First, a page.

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‘Medical Tourism’ Tummy Tucks Killing Americans in Dominican Republic


FRIDAY, Jan. 26, 2024 (HealthDay News) — Too many American tourists looking for cheap cosmetic surgeries alongside their beach time are winding up dead in the Dominican Republic, a new report finds. 

Between 2009 and 2022, 93 people — almost all young or middle-aged women — have died after undergoing tummy tucks, liposuction or buttock enhancement procedures in that country’s clinics, reports a team from the U.S. Centers for Disease Control and Prevention.

They noted that the number of deceased is probably an undercount, since many deaths linked to procedures performed in the Dominican Republic may not have occurred until after the recipient got back to the United States.

Most of the deaths were linked to largely preventable clots. These clots were either typical blood clots or clots caused when globules of fat entered the bloodstream, the team reported.

Almost all of the deaths occurred in women who were overweight or obese, which raises clotting risks. 

Many of the women underwent multiple procedures at the same clinic before their deaths, according to the new report.

Lower costs, greater risks

These deaths also appear to be on the rise: In 2019, 12 Americans lost their lives to cosmetic surgery-linked issues while in the Dominican Republic; by 2020, that number had risen to 19, the CDC team reported.

“The Dominican Republic is popular for medical tourism because it is close to the United States, has an existing tourism infrastructure, and some doctors from the Dominican Republic advertise in the United States,” explained a team led by Dr. Matthew Hudson, of the CDC’s Epidemic Intelligence Service. 

People are attracted to getting procedures performed in the Dominican Republic “because the cost is lower and wait times for procedures are shorter than in the United States,” they said. 

The risks can be far greater, however. 

The new report was based on data collected on 29 deaths occurring during 2019 and 2020 to American citizens by the U.S. Embassy in the Dominican Republic. That data included autopsy reports and the decedents’ known health histories.

Full records were available for 24 of the deceased, all female, who averaged 41 years of age. 

In terms of their personal health before their procedures, almost all of the women were overweight or obese (average BMI was 32), and in 22 cases the patients had conditions that upped their odds for a blood clot. Those conditions included obesity, diabetes and a history of smoking, the CDC team said.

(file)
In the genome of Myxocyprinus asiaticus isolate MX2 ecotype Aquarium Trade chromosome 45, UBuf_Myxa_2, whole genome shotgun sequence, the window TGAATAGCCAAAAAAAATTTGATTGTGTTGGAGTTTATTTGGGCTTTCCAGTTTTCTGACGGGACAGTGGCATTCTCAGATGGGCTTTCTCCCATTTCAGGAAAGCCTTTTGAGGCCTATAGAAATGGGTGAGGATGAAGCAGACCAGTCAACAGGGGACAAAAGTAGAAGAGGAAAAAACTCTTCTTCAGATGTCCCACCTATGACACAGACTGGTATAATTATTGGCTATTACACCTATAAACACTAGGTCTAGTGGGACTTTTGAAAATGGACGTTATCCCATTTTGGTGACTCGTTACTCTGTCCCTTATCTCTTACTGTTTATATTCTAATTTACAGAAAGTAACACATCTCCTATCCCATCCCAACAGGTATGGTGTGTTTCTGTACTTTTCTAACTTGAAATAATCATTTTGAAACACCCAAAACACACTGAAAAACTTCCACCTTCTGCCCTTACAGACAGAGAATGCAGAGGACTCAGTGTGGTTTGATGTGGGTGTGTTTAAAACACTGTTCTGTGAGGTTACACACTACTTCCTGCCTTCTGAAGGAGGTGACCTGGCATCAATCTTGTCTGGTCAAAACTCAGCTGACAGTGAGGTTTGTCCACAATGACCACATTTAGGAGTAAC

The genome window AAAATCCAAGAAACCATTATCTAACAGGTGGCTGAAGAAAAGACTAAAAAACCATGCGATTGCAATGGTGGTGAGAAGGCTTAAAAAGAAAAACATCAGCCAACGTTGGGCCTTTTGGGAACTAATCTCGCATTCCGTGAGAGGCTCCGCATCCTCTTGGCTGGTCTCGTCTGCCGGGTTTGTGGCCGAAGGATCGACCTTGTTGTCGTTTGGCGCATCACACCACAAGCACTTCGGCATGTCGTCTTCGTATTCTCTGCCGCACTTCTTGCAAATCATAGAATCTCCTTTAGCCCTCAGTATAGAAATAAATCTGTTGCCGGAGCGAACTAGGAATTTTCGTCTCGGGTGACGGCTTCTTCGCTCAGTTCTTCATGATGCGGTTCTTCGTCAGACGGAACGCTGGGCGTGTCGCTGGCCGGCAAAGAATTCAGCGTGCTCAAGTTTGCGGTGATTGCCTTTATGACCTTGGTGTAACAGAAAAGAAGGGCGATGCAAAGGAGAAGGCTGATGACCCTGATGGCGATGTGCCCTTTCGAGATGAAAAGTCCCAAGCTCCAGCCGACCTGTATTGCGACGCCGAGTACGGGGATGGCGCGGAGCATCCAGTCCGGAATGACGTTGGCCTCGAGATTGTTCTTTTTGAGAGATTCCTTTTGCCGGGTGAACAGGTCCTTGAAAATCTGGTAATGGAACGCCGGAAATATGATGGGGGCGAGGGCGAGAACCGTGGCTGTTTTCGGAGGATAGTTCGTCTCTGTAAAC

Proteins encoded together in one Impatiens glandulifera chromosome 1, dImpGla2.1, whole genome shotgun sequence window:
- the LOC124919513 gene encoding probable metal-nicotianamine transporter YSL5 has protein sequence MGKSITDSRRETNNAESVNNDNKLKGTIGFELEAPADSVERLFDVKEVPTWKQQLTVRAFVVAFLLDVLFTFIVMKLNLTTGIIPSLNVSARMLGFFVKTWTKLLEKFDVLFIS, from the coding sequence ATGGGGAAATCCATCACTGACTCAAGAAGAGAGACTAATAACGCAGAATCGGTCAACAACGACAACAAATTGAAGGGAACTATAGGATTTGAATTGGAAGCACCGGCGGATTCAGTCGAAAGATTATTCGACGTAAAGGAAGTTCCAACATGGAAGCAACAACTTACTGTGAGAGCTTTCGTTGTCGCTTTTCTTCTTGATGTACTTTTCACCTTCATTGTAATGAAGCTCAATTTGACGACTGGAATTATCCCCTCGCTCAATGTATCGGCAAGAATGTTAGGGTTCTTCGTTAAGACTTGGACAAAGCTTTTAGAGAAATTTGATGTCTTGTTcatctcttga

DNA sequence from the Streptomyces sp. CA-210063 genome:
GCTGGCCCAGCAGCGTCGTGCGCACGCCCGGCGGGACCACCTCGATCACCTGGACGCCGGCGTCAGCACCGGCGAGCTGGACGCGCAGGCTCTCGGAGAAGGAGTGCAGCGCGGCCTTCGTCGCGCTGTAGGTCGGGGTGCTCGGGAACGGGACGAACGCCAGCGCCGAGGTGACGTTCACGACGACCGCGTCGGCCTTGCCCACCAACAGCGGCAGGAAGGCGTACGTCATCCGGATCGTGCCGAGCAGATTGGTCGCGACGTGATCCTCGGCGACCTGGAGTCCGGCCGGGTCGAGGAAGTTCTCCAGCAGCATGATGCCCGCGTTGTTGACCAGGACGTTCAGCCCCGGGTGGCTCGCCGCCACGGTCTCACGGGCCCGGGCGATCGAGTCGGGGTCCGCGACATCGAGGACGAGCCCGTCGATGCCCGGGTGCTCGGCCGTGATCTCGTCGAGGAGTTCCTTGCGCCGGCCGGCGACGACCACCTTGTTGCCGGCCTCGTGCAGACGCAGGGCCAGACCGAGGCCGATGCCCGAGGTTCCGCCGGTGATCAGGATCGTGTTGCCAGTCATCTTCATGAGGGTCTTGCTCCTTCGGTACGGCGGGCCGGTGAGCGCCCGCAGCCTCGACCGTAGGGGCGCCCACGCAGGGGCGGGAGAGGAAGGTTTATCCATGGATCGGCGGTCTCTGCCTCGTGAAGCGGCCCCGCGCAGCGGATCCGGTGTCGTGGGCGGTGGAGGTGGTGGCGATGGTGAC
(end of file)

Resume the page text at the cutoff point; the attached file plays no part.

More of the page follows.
In terms of the procedures they received before their deaths, all received liposuction, while 22 of the women received a gluteal fat transfer, where fat from one section of the body was transferred to the buttocks area. 

More than half (58%) of the women got a “tummy tuck” (abdominoplasty) and 46% received some form of breast-enhancement surgery, the study found.

Overall, the deceased women received an average of three different procedures during the same surgical visit.

Illness usually occurred soon after these operations, with death occurring an average of about three days post-surgery. In 58% of cases, death occurred within 24 hours of the surgeries, the data showed.

The new report was published in the Jan. 25 issue of the CDC journal Morbidity and Mortality Weekly Report.

Prevention is key

So many of these tragedies could have been prevented if patients had been better screened and preventive steps put in place, Hudson’s group said. 

They noted that “fat embolism [clotting] is a recognized risk associated with fat injections, particularly as used in gluteal augmentation.” Guidelines have long advised against injecting fat into the deep muscular layers of the buttocks for this reason, the researchers said. 

As well, patients should always be properly assessed before undergoing any cosmetic procedure as to their risks, based on their specific health histories, the CDC team said. 

Screening patients for risk of a venous thromboembolism (a serious blood clot) “should be considered an expected standard of care.” If the risk is considered too high, doctors can refuse to proceed with elective cosmetic surgeries.

Hudson’s group noted that in 2019, the Dominican Republic’s Ministry of Health did issue new safety and quality recommendations to cosmetic surgeons working there. These included training and licensing requirements and recommendations that patients undergo heart and pulmonary evaluations before any surgery.  

The Ministry also recommends that “no more than two major procedures should be scheduled during one operation,” Hudson’s group noted. 

Nevertheless, they advise that “U.S. citizens considering cosmetic surgery abroad should consult with their primary health professionals about their inherent risk for adverse events after surgery and preventive measures they can take to reduce the risk.”

They added one last note: Because flying ups the odds for blood clots, patients who do opt for medical tourism “should allow adequate time between flying to and from a destination for surgery, to reduce the risk for complications.”

More information

The U.S. State Department has guidance on safeguarding your health while abroad.

SOURCE: Morbidity and Mortality Weekly Report, Jan. 25 2024



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